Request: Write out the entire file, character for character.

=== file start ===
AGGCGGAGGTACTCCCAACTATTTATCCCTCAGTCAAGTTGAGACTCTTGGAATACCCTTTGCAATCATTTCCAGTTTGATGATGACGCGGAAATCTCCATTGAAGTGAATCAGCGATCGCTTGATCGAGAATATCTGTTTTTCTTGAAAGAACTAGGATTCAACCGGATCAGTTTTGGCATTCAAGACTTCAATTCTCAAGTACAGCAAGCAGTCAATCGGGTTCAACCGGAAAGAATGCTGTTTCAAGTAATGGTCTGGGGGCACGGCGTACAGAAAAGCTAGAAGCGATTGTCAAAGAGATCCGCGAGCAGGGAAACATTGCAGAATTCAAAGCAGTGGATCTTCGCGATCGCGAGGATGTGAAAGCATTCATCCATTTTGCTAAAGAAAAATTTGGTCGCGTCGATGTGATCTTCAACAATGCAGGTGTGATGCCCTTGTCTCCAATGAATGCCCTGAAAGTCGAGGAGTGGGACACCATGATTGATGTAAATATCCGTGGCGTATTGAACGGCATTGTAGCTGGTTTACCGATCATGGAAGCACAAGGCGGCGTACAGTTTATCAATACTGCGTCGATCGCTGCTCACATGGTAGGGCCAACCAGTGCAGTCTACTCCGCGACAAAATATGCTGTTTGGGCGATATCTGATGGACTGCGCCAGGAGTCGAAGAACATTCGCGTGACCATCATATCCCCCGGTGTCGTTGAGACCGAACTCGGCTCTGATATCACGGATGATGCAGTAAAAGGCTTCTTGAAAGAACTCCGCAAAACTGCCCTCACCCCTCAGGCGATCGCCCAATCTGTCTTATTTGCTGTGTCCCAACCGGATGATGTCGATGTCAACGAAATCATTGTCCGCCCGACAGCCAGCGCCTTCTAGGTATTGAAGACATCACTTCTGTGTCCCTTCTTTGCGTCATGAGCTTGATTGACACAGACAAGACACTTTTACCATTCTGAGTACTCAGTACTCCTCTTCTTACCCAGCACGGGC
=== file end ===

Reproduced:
AGGCGGAGGTACTCCCAACTATTTATCCCTCAGTCAAGTTGAGACTCTTGGAATACCCTTTGCAATCATTTCCAGTTTGATGATGACGCGGAAATCTCCATTGAAGTGAATCAGCGATCGCTTGATCGAGAATATCTGTTTTTCTTGAAAGAACTAGGATTCAACCGGATCAGTTTTGGCATTCAAGACTTCAATTCTCAAGTACAGCAAGCAGTCAATCGGGTTCAACCGGAAAGAATGCTGTTTCAAGTAATGGTCTGGGGGCACGGCGTACAGAAAAGCTAGAAGCGATTGTCAAAGAGATCCGCGAGCAGGGAAACATTGCAGAATTCAAAGCAGTGGATCTTCGCGATCGCGAGGATGTGAAAGCATTCATCCATTTTGCTAAAGAAAAATTTGGTCGCGTCGATGTGATCTTCAACAATGCAGGTGTGATGCCCTTGTCTCCAATGAATGCCCTGAAAGTCGAGGAGTGGGACACCATGATTGATGTAAATATCCGTGGCGTATTGAACGGCATTGTAGCTGGTTTACCGATCATGGAAGCACAAGGCGGCGTACAGTTTATCAATACTGCGTCGATCGCTGCTCACATGGTAGGGCCAACCAGTGCAGTCTACTCCGCGACAAAATATGCTGTTTGGGCGATATCTGATGGACTGCGCCAGGAGTCGAAGAACATTCGCGTGACCATCATATCCCCCGGTGTCGTTGAGACCGAACTCGGCTCTGATATCACGGATGATGCAGTAAAAGGCTTCTTGAAAGAACTCCGCAAAACTGCCCTCACCCCTCAGGCGATCGCCCAATCTGTCTTATTTGCTGTGTCCCAACCGGATGATGTCGATGTCAACGAAATCATTGTCCGCCCGACAGCCAGCGCCTTCTAGGTATTGAAGACATCACTTCTGTGTCCCTTCTTTGCGTCATGAGCTTGATTGACACAGACAAGACACTTTTACCATTCTGAGTACTCAGTACTCCTCTTCTTACCCAGCACGGGC